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Sources for business history: catalogues of bank files

Sources for art history: Catalogue of the pictures of Alfred de Rothschild 1901

Sources for yachting history: Plans for Nathaniel von Rothschild's yacht Veglia 1905

Sources for natural history: Walter 2nd Lord Rothschild and his zebra carriage: c.1910

Sources for global financial history: Map of lines of the Brazil Railway Company: c.1920

Sources for business history: index cards to bank files

Sources for social history: Rothschild Hospital Paris: 1920s

Sources for business history: detail of a Rothschild bond coupon

Sources for architectural history: Halton House: 1890s

Sources for the history of travel: Lionel de Rothschild's tours of Spain: 1909

Sources for local history: Tring Park: c.1900

Sources for Royal history: shooting party with Edward Prince of Wales: 1893

Sources for political history: Lionel de Rothschild: first Jewish MP: 1858

Sources for sporting history: St Amant winner of the Derby: 1904

Sources for local history: gardeners at Aston Clinton: 1899

Sources for Rothschild family history: Lionel de Rothschild's yacht Rhodora: 1927

Sources for London history: entrance to New Court: 1965

Sources for design history: plans for Lionel de Rothschild's Rolls-Royce: 1930

Sources for business history: Rothschild gold bars produced by the Royal Mint Refinery: 1930s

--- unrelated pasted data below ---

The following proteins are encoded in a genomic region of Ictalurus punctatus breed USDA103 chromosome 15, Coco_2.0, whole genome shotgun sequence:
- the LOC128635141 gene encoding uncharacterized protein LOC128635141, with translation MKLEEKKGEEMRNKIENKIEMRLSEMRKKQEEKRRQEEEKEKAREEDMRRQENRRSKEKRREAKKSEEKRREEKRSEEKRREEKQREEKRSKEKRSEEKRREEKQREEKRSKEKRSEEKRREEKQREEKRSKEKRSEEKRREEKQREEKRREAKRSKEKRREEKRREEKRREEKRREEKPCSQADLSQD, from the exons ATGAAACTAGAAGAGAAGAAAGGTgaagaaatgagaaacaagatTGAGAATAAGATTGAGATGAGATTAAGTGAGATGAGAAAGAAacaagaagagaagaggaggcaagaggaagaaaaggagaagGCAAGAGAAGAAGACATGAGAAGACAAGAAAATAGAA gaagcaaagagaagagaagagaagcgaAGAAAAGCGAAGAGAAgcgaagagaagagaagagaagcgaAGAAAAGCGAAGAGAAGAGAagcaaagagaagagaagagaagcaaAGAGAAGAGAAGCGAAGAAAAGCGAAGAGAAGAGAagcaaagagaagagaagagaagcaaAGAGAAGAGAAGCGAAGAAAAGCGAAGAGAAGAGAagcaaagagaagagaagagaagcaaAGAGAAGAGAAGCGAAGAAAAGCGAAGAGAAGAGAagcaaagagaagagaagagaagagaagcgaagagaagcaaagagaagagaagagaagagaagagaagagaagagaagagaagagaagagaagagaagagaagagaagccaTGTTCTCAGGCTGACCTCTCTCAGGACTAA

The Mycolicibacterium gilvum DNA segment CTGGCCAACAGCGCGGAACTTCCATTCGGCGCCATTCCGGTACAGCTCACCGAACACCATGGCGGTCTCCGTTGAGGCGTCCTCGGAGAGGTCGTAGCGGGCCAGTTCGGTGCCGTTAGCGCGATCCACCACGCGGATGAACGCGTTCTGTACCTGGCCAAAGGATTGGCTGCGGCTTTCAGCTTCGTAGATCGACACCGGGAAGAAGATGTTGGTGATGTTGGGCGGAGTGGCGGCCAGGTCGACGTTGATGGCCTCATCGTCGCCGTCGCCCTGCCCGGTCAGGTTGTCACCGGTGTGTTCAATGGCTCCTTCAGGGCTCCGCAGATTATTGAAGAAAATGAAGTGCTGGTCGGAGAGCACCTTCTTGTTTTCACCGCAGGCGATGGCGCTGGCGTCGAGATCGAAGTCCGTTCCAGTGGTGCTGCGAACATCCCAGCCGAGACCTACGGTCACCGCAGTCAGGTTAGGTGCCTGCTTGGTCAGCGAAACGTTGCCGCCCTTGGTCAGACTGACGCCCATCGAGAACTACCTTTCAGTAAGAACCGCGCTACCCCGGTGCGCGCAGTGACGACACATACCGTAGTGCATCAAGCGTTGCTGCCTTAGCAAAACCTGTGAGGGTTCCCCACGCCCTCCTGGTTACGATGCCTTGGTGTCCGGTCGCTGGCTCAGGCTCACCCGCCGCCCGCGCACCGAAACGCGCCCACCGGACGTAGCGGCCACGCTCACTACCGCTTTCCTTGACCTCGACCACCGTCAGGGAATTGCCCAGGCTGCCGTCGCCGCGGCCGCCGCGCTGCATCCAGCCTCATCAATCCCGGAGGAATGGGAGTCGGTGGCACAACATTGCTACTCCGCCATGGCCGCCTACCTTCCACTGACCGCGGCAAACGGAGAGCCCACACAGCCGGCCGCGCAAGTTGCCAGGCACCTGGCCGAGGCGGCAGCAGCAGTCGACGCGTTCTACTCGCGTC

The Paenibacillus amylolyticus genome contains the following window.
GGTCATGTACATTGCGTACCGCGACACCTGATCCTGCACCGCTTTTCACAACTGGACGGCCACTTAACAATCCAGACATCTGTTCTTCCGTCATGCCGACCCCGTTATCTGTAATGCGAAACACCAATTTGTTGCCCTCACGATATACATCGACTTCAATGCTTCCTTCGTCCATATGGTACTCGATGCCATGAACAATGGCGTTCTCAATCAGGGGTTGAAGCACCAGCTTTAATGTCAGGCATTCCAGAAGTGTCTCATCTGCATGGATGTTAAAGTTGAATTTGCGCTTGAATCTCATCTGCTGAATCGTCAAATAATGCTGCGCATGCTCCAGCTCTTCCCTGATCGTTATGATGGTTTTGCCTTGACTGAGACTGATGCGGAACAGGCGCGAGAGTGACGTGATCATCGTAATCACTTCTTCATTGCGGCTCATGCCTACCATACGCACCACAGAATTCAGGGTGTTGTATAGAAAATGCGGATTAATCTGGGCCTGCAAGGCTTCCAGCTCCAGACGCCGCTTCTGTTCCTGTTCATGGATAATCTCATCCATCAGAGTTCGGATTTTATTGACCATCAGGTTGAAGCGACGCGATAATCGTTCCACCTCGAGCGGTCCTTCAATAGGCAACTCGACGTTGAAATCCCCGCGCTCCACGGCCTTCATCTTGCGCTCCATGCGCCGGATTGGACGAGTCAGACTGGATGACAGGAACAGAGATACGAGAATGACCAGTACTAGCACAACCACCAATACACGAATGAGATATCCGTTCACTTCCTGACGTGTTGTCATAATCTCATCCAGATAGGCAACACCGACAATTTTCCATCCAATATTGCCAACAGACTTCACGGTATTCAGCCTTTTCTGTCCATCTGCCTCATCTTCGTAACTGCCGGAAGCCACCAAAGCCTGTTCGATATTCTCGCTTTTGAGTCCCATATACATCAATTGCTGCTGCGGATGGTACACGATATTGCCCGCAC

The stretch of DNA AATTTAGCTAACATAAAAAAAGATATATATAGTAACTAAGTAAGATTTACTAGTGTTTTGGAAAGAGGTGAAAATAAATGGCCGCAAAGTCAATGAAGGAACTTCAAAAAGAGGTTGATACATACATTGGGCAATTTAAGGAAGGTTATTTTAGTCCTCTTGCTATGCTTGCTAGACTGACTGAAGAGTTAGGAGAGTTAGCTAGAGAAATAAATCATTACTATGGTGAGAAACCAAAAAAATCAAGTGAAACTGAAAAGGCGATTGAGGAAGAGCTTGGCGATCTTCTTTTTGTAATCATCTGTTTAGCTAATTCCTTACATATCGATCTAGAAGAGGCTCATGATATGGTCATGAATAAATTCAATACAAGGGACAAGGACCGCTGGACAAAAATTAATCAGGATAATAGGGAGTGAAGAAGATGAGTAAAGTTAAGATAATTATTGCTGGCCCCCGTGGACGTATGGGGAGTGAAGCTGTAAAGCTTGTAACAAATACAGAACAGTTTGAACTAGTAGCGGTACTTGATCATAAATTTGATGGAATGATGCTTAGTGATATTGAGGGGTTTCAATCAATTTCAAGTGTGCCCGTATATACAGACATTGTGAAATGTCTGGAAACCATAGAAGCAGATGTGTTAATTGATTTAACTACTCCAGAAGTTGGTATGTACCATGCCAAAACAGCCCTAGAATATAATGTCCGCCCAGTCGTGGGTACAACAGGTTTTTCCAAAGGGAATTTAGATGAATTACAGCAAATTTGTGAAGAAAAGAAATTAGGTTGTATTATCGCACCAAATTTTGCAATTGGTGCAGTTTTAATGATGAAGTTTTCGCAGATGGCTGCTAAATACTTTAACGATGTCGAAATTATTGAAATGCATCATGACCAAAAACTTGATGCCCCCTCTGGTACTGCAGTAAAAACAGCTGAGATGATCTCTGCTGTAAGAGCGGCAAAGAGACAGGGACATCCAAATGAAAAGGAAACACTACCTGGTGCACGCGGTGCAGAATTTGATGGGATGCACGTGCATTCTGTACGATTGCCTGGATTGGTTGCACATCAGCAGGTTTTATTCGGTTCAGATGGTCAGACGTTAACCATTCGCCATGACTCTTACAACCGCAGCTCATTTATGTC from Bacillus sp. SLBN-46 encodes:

Sources for business history: letters of August Belmont Rothschild Agent in New York: 1860s

October 2014: Trade report from Italy, 1828

Treasure of the Month: The collections of The Rothschild Archive London contain over two million pieces of paper, volumes, files, photographs, artefacts and art works. Each month the archivists will highlight a particular treasure from the collections.

October 2014 marks the opening of a new Rothschild office in Milan. Rothschild has a historic relationship with Italy, having established an office in Naples in 1821.

The relationship with Italy was cemented when Carl Mayer von Rothschild (1784-1855) arrived in Naples in 1821 to establish the Italian branch of the family business, C. M. de Rothschild & Figli. Carl had three sons, Mayer, Adolphe and Wilhelm, all of whom were all involved in the business. Mayer and Wilhelm succeeded their uncle Amschel in Frankfurt and Adolphe succeeded his father in Naples upon his death in 1855.

The Naples house operated in the period between the end of the Napoleonic Wars and the reunification of Italy, in an atmosphere of conflict with other European powers, but also domestically within the governments of the various Italian Kingdoms. The Naples branch of the Rothschild business was the first to close, in 1863, with remaining business being transferred to the Frankfurt house.

Most records of Naples house were destroyed in 1901, when the Franfurt house closed. Some correspondence from C. M. de Rothschild & Figli to the London bank survives and amongst the 142 boxes of Sundry Private Correspondence, RAL XI/109, is a trade report for the Port of Molo San Carlo, Trieste. It shows the many countries that Italy and the Rothschilds were trading with at the beginning of the 19th century.

RAL reference: RAL XI/109/12/1/35

Trade report for goods imported and exported from Italy: 1827 and 1828

Trade report for goods imported and exported from Italy: 1827 and 1828